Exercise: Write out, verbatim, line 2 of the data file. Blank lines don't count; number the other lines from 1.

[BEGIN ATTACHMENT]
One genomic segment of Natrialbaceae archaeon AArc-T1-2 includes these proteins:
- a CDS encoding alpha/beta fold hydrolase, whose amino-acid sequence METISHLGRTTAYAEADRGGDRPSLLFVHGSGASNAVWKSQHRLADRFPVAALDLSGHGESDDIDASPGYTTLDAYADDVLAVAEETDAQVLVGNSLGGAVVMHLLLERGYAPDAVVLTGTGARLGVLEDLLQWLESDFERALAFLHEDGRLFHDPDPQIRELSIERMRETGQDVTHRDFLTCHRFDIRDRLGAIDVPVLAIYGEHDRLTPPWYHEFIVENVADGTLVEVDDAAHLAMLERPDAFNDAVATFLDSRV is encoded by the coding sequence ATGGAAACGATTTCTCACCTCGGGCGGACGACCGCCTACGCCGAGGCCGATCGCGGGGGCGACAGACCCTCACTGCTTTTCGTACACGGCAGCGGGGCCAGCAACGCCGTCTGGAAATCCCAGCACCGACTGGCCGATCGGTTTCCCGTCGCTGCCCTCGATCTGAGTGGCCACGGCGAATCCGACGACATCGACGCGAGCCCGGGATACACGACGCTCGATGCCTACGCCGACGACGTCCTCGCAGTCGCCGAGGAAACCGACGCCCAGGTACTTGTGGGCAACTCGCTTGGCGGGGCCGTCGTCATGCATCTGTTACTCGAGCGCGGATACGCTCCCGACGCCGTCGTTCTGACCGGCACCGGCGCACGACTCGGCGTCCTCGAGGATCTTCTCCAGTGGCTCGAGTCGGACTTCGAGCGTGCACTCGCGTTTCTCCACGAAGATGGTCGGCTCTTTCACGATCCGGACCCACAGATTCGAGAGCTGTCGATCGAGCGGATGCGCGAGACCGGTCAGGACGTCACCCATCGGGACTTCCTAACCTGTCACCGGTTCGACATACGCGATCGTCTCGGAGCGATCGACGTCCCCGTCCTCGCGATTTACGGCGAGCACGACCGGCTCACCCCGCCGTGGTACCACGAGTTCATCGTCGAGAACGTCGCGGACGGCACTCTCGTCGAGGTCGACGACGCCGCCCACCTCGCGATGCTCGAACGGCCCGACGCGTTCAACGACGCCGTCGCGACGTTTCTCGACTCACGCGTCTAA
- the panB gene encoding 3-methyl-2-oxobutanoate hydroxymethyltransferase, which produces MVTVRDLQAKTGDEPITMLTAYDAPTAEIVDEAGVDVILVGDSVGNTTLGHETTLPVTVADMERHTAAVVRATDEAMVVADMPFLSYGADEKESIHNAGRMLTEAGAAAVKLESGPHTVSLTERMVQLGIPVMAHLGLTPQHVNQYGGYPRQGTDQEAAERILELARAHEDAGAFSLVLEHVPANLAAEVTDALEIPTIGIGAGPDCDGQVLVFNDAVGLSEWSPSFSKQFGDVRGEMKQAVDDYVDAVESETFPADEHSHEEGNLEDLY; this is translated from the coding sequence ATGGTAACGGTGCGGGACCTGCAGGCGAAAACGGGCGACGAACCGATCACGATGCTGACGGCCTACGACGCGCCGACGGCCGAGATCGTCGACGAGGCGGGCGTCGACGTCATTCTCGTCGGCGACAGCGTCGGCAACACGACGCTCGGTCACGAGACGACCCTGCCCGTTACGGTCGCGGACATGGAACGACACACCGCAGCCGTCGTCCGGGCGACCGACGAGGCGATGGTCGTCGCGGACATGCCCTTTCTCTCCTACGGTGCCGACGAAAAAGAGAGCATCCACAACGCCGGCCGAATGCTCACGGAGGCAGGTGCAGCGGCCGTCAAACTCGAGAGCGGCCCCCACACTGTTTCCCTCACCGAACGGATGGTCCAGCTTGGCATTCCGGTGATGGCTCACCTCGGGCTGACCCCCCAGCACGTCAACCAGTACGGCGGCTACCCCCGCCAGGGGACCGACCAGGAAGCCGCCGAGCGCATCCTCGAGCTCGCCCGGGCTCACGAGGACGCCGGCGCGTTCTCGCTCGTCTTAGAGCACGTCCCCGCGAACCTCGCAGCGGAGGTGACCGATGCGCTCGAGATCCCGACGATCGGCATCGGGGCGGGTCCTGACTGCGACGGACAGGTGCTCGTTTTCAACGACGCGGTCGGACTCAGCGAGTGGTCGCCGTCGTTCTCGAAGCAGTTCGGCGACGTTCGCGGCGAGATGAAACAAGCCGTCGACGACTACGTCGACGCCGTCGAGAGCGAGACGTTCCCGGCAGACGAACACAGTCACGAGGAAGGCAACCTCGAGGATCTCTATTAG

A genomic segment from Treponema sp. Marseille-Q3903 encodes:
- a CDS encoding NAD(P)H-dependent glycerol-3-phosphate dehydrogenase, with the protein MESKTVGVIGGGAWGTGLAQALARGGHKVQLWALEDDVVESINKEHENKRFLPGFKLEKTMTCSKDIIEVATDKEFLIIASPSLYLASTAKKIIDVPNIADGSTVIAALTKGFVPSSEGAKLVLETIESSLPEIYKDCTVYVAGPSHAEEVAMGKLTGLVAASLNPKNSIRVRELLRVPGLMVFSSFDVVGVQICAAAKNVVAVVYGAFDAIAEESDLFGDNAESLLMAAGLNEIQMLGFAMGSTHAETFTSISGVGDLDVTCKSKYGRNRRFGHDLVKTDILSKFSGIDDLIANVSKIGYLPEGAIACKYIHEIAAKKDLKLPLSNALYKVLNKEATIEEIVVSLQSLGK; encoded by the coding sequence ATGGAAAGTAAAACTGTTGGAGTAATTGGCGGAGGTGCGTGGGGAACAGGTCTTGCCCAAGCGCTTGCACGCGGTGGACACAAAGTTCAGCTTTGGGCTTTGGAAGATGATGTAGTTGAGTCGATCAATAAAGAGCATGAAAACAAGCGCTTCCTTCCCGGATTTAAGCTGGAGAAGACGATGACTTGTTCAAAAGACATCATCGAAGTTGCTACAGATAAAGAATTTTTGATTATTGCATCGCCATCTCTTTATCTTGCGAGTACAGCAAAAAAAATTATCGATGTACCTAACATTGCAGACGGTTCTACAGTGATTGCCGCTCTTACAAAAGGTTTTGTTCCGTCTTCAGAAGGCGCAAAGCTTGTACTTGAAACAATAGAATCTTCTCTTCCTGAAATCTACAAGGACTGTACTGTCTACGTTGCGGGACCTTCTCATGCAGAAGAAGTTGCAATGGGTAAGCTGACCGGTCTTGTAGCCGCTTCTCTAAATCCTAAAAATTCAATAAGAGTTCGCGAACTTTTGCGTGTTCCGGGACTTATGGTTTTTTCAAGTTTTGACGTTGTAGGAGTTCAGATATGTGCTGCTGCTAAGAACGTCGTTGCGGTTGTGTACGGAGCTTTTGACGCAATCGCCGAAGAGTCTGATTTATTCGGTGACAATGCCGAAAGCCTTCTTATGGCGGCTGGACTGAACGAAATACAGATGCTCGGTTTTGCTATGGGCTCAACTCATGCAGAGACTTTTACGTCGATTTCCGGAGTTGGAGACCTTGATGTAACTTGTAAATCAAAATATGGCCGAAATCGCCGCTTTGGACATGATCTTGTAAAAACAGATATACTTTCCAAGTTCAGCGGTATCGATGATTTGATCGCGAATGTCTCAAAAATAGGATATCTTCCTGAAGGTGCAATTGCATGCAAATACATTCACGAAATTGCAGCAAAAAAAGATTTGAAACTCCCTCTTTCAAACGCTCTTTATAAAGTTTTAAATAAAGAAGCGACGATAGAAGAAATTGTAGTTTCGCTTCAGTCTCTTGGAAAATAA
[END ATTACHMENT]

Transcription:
- a CDS encoding alpha/beta fold hydrolase, whose amino-acid sequence METISHLGRTTAYAEADRGGDRPSLLFVHGSGASNAVWKSQHRLADRFPVAALDLSGHGESDDIDASPGYTTLDAYADDVLAVAEETDAQVLVGNSLGGAVVMHLLLERGYAPDAVVLTGTGARLGVLEDLLQWLESDFERALAFLHEDGRLFHDPDPQIRELSIERMRETGQDVTHRDFLTCHRFDIRDRLGAIDVPVLAIYGEHDRLTPPWYHEFIVENVADGTLVEVDDAAHLAMLERPDAFNDAVATFLDSRV is encoded by the coding sequence ATGGAAACGATTTCTCACCTCGGGCGGACGACCGCCTACGCCGAGGCCGATCGCGGGGGCGACAGACCCTCACTGCTTTTCGTACACGGCAGCGGGGCCAGCAACGCCGTCTGGAAATCCCAGCACCGACTGGCCGATCGGTTTCCCGTCGCTGCCCTCGATCTGAGTGGCCACGGCGAATCCGACGACATCGACGCGAGCCCGGGATACACGACGCTCGATGCCTACGCCGACGACGTCCTCGCAGTCGCCGAGGAAACCGACGCCCAGGTACTTGTGGGCAACTCGCTTGGCGGGGCCGTCGTCATGCATCTGTTACTCGAGCGCGGATACGCTCCCGACGCCGTCGTTCTGACCGGCACCGGCGCACGACTCGGCGTCCTCGAGGATCTTCTCCAGTGGCTCGAGTCGGACTTCGAGCGTGCACTCGCGTTTCTCCACGAAGATGGTCGGCTCTTTCACGATCCGGACCCACAGATTCGAGAGCTGTCGATCGAGCGGATGCGCGAGACCGGTCAGGACGTCACCCATCGGGACTTCCTAACCTGTCACCGGTTCGACATACGCGATCGTCTCGGAGCGATCGACGTCCCCGTCCTCGCGATTTACGGCGAGCACGACCGGCTCACCCCGCCGTGGTACCACGAGTTCATCGTCGAGAACGTCGCGGACGGCACTCTCGTCGAGGTCGACGACGCCGCCCACCTCGCGATGCTCGAACGGCCCGACGCGTTCAACGACGCCGTCGCGACGTTTCTCGACTCACGCGTCTAA